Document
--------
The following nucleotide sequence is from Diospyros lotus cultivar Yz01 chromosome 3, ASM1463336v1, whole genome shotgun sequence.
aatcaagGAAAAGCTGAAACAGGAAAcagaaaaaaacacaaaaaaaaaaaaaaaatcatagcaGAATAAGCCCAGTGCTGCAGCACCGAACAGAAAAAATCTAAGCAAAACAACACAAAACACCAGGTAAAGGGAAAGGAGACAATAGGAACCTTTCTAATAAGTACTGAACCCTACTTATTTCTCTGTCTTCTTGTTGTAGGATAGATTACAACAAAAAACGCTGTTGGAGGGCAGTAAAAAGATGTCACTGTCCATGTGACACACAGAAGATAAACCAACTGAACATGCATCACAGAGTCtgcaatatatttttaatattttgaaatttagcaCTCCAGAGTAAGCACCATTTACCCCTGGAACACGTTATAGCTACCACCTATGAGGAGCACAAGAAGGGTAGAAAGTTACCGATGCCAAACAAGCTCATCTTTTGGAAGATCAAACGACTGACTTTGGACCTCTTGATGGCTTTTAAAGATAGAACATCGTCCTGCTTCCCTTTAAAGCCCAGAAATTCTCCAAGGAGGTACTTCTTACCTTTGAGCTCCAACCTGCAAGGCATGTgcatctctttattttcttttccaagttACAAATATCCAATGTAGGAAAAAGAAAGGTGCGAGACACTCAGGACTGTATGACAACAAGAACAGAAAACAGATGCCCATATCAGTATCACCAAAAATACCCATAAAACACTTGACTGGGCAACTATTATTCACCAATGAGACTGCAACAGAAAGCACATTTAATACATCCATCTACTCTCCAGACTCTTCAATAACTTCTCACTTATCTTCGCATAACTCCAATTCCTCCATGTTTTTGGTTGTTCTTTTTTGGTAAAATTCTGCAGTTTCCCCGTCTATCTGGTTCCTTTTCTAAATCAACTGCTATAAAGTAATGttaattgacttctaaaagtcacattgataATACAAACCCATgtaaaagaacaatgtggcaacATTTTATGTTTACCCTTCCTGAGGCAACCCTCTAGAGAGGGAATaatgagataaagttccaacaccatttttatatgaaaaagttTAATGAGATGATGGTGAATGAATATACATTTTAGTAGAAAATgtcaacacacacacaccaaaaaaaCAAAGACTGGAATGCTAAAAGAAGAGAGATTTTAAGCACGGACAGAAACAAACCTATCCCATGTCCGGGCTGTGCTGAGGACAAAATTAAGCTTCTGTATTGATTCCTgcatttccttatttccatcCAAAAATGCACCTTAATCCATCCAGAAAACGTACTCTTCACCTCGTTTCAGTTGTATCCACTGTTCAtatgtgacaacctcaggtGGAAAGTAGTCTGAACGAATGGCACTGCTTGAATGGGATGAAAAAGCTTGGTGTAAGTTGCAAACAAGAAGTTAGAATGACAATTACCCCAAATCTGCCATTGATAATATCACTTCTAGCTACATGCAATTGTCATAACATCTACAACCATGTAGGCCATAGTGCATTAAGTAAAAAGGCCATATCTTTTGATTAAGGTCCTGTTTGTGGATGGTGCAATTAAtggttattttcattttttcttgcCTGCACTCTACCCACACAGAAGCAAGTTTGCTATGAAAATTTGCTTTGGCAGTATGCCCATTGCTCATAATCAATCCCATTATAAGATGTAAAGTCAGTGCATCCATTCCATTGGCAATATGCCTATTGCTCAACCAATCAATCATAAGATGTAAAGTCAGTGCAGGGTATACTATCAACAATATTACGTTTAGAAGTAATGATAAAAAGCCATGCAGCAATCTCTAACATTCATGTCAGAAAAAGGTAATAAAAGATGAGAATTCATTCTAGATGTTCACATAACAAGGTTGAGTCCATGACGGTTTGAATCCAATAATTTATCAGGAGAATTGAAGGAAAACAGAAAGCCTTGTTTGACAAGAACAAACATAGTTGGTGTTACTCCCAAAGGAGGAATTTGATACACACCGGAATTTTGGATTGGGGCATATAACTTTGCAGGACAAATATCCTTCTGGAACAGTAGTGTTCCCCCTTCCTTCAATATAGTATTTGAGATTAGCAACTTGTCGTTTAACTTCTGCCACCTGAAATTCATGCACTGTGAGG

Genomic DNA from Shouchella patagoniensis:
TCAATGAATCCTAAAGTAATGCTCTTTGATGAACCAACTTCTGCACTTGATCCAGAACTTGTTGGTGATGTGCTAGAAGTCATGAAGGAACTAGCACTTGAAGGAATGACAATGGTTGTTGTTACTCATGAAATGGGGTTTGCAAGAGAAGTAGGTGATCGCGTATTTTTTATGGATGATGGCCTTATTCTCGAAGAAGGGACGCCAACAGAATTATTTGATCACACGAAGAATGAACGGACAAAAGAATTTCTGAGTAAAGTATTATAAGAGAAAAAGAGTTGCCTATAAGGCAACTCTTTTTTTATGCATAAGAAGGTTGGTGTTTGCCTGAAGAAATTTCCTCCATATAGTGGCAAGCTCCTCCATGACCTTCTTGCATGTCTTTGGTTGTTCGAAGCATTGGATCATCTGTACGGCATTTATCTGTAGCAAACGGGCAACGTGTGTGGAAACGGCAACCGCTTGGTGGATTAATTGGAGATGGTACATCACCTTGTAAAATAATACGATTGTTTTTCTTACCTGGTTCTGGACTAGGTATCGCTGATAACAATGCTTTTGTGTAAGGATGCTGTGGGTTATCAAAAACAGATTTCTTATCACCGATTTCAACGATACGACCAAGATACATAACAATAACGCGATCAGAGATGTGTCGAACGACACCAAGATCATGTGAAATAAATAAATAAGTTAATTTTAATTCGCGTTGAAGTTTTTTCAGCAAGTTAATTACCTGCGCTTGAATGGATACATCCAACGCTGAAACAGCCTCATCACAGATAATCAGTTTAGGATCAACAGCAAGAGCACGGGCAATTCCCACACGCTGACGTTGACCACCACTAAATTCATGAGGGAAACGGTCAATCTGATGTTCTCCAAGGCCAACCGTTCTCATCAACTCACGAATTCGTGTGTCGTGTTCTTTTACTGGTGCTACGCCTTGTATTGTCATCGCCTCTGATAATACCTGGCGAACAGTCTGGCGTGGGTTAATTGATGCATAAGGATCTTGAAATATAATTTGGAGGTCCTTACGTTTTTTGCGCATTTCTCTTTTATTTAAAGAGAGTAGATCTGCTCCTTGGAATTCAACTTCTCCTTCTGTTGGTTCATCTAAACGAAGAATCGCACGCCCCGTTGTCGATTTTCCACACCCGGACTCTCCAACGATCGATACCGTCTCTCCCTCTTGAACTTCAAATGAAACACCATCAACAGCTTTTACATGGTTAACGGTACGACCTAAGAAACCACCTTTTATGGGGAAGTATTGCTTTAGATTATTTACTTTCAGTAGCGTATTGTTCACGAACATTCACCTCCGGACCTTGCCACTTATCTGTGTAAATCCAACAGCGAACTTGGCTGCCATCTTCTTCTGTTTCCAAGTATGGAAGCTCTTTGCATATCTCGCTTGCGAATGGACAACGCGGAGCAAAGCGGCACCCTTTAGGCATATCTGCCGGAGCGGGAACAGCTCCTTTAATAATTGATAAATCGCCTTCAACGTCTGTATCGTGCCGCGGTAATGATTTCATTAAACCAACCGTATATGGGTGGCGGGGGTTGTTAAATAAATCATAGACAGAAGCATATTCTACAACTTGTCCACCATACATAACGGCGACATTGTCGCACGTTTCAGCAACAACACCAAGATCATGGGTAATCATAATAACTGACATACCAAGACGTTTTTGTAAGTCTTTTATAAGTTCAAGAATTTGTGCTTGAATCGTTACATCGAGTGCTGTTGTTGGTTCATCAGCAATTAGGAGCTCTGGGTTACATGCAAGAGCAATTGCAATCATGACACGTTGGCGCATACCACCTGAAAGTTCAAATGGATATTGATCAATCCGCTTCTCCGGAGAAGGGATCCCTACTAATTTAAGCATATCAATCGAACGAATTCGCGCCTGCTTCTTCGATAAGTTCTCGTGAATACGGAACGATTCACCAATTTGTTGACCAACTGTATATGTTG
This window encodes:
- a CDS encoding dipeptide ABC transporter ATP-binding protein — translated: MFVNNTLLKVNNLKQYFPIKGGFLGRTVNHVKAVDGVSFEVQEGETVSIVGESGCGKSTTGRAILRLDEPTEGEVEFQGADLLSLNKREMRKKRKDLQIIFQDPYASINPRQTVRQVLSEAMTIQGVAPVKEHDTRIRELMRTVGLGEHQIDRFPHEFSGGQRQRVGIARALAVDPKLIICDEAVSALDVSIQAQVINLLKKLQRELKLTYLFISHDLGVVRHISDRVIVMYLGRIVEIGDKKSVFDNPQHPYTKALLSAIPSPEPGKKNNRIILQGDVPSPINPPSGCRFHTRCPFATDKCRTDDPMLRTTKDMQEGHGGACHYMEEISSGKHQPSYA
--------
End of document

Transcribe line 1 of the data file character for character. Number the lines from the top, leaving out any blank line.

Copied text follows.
The following nucleotide sequence is from Diospyros lotus cultivar Yz01 chromosome 3, ASM1463336v1, whole genome shotgun sequence.